MEXICO CITY — As the coronavirus swept the globe early last year, Mexican officials made an unusual decision: They would not impose “coercive” measures to force citizens to obey pandemic restrictions.
No curfews. No arrests. No fines.
Other countries would enforce their lockdowns with police checkpoints and $10,000 penalties. But Mexico had lived through 70 years of authoritarian rule. The country had “a sad, unfortunate, shameful history” of abuse by security forces, said Hugo López-Gatell, the coronavirus czar. And half the population lived in poverty. Clashes between the police and poor laborers could spread the virus — and tarnish a government built on leftist credentials.
Nearly a year later, Mexico is battling a severe epidemic. Hospitals are at the breaking point. Residents flouting stay-at-home messages fueled a new explosion of cases during the Christmas holidays. Deaths have soared past 150,000 — the fourth-highest total in the world and 19th-highest based on population, according to a count kept by Johns Hopkins University. On Sunday, President Andrés Manuel López Obrador announced that he, too, had tested positive for the coronavirus.
So was Mexico wrong? The answer is nuanced, say health experts and human rights advocates, and reflects the difficulty of balancing public health and civil rights. It’s especially tricky in a region with a history of heavy-handed policing and vast inequality. Many Latin American countries decreed strict quarantines last spring and deployed police and soldiers to enforce them. Human rights complaints soared.
Yet while Mexico boasts it has taken a principled approach, health analysts say the government has undermined it with confusing communication and other missteps.AD
“The countries that do the best get people to comply voluntarily,” said Tom Frieden, a former head of the U.S. Centers for Disease Control and Prevention. “But they are very clear about what people need to do.”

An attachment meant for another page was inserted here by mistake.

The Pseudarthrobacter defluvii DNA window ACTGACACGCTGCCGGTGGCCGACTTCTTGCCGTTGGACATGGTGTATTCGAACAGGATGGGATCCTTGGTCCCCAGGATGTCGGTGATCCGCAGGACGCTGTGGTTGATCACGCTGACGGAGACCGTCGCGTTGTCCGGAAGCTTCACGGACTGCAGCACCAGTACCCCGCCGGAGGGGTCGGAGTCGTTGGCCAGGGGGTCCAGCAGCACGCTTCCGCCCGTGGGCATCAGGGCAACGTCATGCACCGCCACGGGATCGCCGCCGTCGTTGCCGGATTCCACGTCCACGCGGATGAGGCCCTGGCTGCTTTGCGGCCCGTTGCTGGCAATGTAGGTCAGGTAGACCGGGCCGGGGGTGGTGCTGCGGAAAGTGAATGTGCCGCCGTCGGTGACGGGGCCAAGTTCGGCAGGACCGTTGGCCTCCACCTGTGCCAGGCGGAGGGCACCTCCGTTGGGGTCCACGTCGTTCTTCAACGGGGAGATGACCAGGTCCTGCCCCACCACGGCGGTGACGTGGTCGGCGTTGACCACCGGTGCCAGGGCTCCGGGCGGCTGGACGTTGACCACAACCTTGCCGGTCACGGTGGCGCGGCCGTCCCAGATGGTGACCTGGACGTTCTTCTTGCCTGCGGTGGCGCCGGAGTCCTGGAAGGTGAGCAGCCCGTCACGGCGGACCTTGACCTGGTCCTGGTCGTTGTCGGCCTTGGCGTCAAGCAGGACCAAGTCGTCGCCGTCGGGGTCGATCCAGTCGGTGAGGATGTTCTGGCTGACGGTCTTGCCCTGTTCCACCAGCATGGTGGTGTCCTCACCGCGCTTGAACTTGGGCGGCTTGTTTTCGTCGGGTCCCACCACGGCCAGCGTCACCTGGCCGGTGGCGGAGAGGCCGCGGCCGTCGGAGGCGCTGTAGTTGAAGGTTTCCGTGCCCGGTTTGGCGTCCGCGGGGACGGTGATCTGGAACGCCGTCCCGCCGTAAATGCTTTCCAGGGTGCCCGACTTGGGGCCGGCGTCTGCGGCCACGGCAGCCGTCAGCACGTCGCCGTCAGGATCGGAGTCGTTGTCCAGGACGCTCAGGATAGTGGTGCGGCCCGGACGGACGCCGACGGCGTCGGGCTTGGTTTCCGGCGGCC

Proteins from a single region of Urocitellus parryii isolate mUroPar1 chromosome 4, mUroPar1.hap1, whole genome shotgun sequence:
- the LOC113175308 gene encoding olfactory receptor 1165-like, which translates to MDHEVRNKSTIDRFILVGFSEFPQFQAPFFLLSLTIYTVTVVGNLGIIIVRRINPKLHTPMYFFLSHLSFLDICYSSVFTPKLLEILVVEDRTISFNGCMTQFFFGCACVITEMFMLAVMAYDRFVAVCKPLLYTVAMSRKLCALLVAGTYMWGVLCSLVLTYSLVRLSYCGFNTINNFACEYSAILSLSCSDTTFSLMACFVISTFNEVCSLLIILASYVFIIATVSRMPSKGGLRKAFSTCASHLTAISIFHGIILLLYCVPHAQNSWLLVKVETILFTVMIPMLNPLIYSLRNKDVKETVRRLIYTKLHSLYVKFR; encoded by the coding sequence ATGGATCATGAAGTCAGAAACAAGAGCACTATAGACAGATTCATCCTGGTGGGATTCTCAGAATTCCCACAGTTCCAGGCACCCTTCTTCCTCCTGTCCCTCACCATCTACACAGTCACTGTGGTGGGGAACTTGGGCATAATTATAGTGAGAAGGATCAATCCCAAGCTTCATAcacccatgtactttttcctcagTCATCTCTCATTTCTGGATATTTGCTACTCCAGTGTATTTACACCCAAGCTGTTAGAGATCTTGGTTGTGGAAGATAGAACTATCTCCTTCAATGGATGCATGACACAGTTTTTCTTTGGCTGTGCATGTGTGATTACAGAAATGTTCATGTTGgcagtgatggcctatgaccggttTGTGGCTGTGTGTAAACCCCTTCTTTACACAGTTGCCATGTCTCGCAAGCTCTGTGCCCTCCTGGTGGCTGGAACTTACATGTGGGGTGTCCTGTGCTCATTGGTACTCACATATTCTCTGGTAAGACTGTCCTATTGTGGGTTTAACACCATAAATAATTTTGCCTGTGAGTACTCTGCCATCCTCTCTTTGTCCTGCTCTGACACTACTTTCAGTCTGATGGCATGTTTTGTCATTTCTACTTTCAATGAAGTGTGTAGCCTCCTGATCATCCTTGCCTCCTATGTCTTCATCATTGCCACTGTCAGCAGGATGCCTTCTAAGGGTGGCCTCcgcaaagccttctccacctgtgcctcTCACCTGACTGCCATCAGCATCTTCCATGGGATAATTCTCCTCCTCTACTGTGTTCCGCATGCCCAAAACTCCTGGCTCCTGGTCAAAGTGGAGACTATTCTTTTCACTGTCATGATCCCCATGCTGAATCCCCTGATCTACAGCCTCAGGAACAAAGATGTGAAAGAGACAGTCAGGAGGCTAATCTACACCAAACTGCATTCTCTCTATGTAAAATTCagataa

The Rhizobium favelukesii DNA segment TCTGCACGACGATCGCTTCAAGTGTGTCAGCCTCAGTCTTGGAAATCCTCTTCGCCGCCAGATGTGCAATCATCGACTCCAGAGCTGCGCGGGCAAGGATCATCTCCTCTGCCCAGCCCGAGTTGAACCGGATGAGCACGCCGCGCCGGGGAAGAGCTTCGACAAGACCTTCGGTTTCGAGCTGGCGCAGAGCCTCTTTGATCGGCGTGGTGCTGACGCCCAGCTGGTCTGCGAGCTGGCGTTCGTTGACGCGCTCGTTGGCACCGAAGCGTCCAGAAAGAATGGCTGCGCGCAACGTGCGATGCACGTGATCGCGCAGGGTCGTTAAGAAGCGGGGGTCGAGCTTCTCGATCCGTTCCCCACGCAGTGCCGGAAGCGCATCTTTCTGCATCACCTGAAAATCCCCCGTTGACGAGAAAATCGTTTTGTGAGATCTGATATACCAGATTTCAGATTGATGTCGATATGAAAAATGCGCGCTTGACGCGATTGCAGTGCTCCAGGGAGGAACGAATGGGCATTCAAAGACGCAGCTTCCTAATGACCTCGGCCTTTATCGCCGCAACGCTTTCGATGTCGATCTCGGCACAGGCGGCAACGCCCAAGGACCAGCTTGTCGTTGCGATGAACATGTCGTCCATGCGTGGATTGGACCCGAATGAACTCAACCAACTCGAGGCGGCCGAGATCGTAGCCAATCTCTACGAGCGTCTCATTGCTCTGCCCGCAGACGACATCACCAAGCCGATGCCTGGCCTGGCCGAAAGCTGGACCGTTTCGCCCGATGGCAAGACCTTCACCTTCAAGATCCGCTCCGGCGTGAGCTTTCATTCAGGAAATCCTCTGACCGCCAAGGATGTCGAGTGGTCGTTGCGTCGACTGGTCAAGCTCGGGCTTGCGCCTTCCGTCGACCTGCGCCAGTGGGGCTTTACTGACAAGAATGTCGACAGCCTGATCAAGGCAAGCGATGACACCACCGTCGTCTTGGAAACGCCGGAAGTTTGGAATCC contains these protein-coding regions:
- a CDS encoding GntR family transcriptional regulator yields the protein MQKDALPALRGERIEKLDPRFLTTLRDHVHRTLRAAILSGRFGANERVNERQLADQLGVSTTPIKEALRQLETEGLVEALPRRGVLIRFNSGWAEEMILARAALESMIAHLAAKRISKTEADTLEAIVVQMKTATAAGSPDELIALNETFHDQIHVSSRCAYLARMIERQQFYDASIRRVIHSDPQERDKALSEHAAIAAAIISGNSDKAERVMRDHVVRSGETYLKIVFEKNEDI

For years, governments have used law enforcement to promote public health goals such as getting people to wear seat belts or stop smoking in restaurants. The coronavirus pandemic took things to a new level. To stem the initial outbreak, China imposed the largest quarantine in history, locking down 50 million people, who were forbidden even to use their cars.
As Mexican officials watched the virus’s global march, they decided in February not to adopt such coercive tactics. Nearly 60 percent of workers — street vendors, gardeners, construction workers — lived off their daily earnings. Dispatching police to keep them home would “exacerbate social unrest, and this unrest could limit our ability to control the epidemic,” said López-Gatell, a Hopkins-trained epidemiologist. López Obrador voiced another concern: Poor workers squeezed by police could “swell the ranks” of crime cartels, López-Gatell recalled in a recent interview.
To limit the spread of the virus, authorities decided to target institutions — closing public schools, threatening penalties for businesses that stayed open, convincing churches to cancel Mass and cities to close parks. Mexico City’s mayor, Claudia Sheinbaum, an ally of the president, ordered stores and public transit to require patrons to wear masks. But there were no fines for citizens walking around without them. Instead, they were blitzed with wear-a-mask posters and stay-at-home banners. Health brigades have made more than 4 million home visits in the capital to offer information about covid-19.
Source: The Washington Post